Imagine going to a lawyer who tells you, “Our strategy really walks the line on ethics, and the Bar Association will be up in arms. But I think we can get away with this without my being disbarred.”
Unless you’re Donald Trump searching for a replacement for Roy Cohn, I would hope that you would quickly retain another attorney.
In most spheres of life, there is a sense that moral behavior matters. We don’t go around stiffing people over small bills on the gamble that they won’t sue. Nor do we go to upscale restaurants and refuse to leave a tip because they don’t legally require it.
When did Congress become this dystopian world where the only thing that matters is raw power?
It isn’t like Lyndon Johnson was a shrinking violet as Senate majority leader. And Newt Gingrich in his war against Speaker Jim Wright over minor ethical lapses certainly helped perfect the politics of personal destruction.
But even by the permissive standards of the 21st century, Mitch McConnell’s headlong rush to confirm a Supreme Court nominee to replace the late Justice Ruth Bader Ginsburg, on the eve of a presidential election, blazes a new trail through the thicket of political hypocrisy.
The more charitable among us might pity GOP speechwriters each time they desperately have to concoct some laughably fallacious explanation why 2020 is different from 2016 when McConnell denied Merrick Garland even a cursory Judiciary Committee hearing.
Trump — who is not normally the go-to guy on matters of truth — explained the only logic the Republicans need during a Monday morning phone call to his fan club at “Fox & Friends.” Talking about the Democrats, Trump declared, “If the shoe was on the other foot, as they say, there would be no chance that they wouldn’t be doing it. … And they’d be doing it probably a lot faster than we’ll do it.”
Countless wars have been launched under the same logic — let’s bomb them before they bomb us. The 2003 Dick Cheney-led invasion of Iraq was predicated on the argument that we had to take out Saddam Hussein before he used his (mythical) weapons of mass destruction against us.
In contrast, the principled consistency of Lisa Murkowski is as rare as it is bracing. The Alaska Republican said in a Sunday statement, “I did not support taking up a nomination eight months before the 2016 election to fill the vacancy created by the passing of Justice Scalia. We are now even closer to the 2020 election — less than two months out — and I believe the same standard must apply.”
What McConnell is doing to the last vestiges of comity in the Senate brings to mind that Vietnam line: “We had to destroy the village in order to save it.” In his quest to put a right-wing majority on the courts for the next generation, the majority leader has attacked Senate traditions with a wrecking ball.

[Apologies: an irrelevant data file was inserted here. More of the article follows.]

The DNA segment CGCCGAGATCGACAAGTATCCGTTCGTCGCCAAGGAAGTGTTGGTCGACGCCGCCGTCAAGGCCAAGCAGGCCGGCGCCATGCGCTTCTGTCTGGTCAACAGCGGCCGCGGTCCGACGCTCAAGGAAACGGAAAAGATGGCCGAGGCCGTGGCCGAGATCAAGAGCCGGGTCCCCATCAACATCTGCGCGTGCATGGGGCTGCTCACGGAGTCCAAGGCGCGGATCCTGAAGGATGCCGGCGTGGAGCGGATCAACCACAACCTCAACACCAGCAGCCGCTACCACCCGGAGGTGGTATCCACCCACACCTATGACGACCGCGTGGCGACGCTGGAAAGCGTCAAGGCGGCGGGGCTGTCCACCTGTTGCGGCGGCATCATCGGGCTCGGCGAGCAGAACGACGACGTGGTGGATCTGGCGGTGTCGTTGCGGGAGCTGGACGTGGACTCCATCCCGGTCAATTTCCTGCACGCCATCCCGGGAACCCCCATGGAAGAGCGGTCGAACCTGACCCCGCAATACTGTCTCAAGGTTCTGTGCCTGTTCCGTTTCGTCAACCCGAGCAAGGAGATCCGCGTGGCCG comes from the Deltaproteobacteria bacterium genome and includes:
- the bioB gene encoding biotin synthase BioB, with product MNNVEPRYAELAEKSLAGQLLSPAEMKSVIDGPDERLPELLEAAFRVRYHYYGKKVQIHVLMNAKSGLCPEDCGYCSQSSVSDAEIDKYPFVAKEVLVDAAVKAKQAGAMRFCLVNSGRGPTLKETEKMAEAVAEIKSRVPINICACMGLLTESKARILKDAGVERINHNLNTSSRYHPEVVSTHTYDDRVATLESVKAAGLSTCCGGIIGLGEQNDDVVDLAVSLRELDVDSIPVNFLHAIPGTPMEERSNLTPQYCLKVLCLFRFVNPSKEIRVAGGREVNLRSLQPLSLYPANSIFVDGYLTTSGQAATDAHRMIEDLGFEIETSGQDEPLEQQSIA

Presumably because it takes time to build drama for the latest White House reality show, Trump has said that he will not nominate a replacement for Ginsburg until Friday or Saturday.
That would give — insert laugh track here — the world’s greatest deliberative body five weeks before the election to confirm Trump’s pick. Five weeks for background investigations, courtesy calls, Judiciary Committee hearings and floor debate. And that doesn’t include the normal timeouts for political campaigning — especially since Judiciary Chairman Lindsey Graham is locked in a tight reelection race in South Carolina.
If McConnell really believes that he is serving the will of a political majority, then he should feel confident enough to wait until after the election.
But the Kentucky Republican knows that control of the Senate is fast slipping from his grasp.
Bequeathed in 2018 the most lopsided political map in memory (26 of the 35 Senate seats on the ballot were held by Democrats), McConnell added only two votes to his majority. This time around, most forecasters give the Democrats a better-than-even chance of defrocking him as majority leader.
Careful what you wish for
During his heedless rush to stack the Supreme Court, McConnell might pause to weigh the implications of Democratic control of the White House and both chambers of Congress in 2021.
This would be a rare opportunity for the Democrats. Over the last four decades, there have been only four years when the party wielded this kind of power on both Capitol Hill and in the Oval Office.
In 1993, when Bill Clinton was inaugurated, there was a collegial air to the Senate with George Mitchell as majority leader and Bob Dole as his GOP counterpart. And Barack Obama’s 2009 filibuster-proof Senate majority lasted only a year before the Democrats squandered the late Ted Kennedy’s Senate seat in a Massachusetts special election.
If Joe Biden holds his lead in the polls and Schumer becomes majority leader, Republicans would have to deal with the potent combination of well-justified Democratic rage and the political ability to act on it.
If you want to see real change in Washington, imagine if a Democratic Senate eliminated the filibuster so that Congress could then increase the size of the Supreme Court and admit the District of Columbia and Puerto Rico as states.
How would McConnell regard his legacy with four Biden appointments to a 13-member court and four new Democratic senators in a 104-member chamber?
These are not empty threats, given the anger of the Democratic base and many legislators.
This kind of comeuppance would be the direct consequence of McConnell’s scorched-earth tactics. And there is a simple way for Senate Republicans to avoid this kind of Democratic vengeance — only go forward with a Supreme Court pick if Trump is reelected.
Walter Shapiro is covering his 11th presidential campaign. He is also a fellow at the Brennan Center for Justice at NYU and a lecturer in political science at Yale. Follow him on Twitter @MrWalterShapiro.